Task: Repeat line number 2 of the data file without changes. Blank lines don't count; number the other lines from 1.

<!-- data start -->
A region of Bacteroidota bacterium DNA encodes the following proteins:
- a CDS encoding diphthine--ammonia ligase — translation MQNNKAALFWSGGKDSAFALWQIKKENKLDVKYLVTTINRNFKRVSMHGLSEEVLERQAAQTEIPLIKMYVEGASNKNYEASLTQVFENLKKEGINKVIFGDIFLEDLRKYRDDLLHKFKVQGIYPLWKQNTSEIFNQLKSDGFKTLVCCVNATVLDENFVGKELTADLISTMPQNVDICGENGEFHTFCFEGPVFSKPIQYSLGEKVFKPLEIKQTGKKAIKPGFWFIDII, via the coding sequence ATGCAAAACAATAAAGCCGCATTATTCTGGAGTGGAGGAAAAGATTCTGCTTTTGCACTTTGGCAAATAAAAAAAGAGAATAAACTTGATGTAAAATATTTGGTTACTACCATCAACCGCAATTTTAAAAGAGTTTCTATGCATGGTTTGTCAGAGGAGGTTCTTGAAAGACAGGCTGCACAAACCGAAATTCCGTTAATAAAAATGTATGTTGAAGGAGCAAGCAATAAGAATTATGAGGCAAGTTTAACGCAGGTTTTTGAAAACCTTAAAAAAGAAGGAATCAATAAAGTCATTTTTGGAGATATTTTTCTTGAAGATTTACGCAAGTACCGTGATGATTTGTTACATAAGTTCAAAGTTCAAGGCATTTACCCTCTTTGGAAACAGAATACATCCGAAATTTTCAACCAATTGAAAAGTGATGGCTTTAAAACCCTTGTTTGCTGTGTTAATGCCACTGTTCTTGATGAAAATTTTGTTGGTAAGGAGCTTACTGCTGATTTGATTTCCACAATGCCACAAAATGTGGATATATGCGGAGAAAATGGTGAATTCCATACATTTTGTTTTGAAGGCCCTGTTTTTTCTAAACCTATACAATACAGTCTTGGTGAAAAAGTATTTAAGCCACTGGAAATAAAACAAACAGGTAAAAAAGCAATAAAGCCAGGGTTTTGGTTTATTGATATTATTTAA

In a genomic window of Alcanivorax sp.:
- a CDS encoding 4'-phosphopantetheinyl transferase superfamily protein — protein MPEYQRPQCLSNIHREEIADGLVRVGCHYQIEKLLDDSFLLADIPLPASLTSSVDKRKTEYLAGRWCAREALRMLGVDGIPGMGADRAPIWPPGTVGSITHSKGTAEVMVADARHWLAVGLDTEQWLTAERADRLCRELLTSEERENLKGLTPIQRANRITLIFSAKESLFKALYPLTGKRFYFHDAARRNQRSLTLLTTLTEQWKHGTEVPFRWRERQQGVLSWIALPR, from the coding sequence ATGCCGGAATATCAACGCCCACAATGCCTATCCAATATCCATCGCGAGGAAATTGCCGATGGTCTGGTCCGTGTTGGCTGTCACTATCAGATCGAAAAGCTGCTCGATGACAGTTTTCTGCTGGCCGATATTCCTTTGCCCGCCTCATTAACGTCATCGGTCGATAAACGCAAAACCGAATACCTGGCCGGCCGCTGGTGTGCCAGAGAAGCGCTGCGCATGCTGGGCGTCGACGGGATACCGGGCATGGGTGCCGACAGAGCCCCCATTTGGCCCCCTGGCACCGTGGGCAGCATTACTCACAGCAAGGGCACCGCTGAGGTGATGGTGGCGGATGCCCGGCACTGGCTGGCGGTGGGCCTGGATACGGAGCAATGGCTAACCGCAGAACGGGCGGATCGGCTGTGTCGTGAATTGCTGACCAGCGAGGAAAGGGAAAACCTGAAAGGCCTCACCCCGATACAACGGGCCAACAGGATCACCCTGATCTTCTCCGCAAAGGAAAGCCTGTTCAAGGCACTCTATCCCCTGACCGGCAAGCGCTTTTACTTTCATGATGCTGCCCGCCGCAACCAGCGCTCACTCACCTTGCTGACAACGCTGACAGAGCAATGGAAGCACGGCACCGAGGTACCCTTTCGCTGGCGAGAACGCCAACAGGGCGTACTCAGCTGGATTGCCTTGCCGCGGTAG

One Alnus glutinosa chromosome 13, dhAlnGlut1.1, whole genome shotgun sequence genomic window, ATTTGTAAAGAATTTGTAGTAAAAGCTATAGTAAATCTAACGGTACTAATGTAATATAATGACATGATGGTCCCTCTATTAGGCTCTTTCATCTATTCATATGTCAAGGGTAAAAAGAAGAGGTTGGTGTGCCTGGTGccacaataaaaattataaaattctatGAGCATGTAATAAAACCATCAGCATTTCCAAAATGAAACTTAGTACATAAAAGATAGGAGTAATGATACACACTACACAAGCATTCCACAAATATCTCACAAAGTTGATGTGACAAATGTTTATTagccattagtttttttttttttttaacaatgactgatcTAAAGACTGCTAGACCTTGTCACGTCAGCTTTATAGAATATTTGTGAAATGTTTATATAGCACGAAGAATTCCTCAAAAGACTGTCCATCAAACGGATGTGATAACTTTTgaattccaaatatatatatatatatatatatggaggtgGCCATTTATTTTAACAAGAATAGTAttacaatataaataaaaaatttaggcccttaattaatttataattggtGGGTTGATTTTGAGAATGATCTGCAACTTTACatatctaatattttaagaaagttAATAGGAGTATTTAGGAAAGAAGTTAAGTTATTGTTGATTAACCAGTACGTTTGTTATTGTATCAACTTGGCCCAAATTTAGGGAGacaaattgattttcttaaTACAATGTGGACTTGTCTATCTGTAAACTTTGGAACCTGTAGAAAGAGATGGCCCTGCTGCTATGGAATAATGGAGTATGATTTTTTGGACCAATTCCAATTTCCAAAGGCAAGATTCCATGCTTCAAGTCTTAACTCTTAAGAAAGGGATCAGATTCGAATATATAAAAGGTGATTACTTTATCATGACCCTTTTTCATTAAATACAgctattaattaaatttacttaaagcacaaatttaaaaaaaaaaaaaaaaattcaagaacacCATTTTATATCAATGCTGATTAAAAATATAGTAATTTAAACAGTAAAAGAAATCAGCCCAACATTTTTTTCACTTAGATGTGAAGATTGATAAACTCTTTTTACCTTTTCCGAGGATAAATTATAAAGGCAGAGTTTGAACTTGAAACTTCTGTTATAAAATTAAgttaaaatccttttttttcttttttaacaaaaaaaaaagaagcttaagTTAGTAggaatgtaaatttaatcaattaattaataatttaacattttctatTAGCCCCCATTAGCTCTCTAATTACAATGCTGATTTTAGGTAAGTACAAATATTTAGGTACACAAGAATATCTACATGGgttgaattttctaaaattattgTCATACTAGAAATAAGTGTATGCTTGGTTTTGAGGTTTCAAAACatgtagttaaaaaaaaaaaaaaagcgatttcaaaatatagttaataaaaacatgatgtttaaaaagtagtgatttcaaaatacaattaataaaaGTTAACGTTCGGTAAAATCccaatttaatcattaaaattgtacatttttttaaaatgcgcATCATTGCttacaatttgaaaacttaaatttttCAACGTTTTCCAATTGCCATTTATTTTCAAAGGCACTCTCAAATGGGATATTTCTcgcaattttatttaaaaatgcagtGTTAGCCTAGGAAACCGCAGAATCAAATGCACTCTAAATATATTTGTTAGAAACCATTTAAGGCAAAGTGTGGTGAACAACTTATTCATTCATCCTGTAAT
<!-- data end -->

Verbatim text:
- a CDS encoding diphthine--ammonia ligase — translation MQNNKAALFWSGGKDSAFALWQIKKENKLDVKYLVTTINRNFKRVSMHGLSEEVLERQAAQTEIPLIKMYVEGASNKNYEASLTQVFENLKKEGINKVIFGDIFLEDLRKYRDDLLHKFKVQGIYPLWKQNTSEIFNQLKSDGFKTLVCCVNATVLDENFVGKELTADLISTMPQNVDICGENGEFHTFCFEGPVFSKPIQYSLGEKVFKPLEIKQTGKKAIKPGFWFIDII, via the coding sequence ATGCAAAACAATAAAGCCGCATTATTCTGGAGTGGAGGAAAAGATTCTGCTTTTGCACTTTGGCAAATAAAAAAAGAGAATAAACTTGATGTAAAATATTTGGTTACTACCATCAACCGCAATTTTAAAAGAGTTTCTATGCATGGTTTGTCAGAGGAGGTTCTTGAAAGACAGGCTGCACAAACCGAAATTCCGTTAATAAAAATGTATGTTGAAGGAGCAAGCAATAAGAATTATGAGGCAAGTTTAACGCAGGTTTTTGAAAACCTTAAAAAAGAAGGAATCAATAAAGTCATTTTTGGAGATATTTTTCTTGAAGATTTACGCAAGTACCGTGATGATTTGTTACATAAGTTCAAAGTTCAAGGCATTTACCCTCTTTGGAAACAGAATACATCCGAAATTTTCAACCAATTGAAAAGTGATGGCTTTAAAACCCTTGTTTGCTGTGTTAATGCCACTGTTCTTGATGAAAATTTTGTTGGTAAGGAGCTTACTGCTGATTTGATTTCCACAATGCCACAAAATGTGGATATATGCGGAGAAAATGGTGAATTCCATACATTTTGTTTTGAAGGCCCTGTTTTTTCTAAACCTATACAATACAGTCTTGGTGAAAAAGTATTTAAGCCACTGGAAATAAAACAAACAGGTAAAAAAGCAATAAAGCCAGGGTTTTGGTTTATTGATATTATTTAA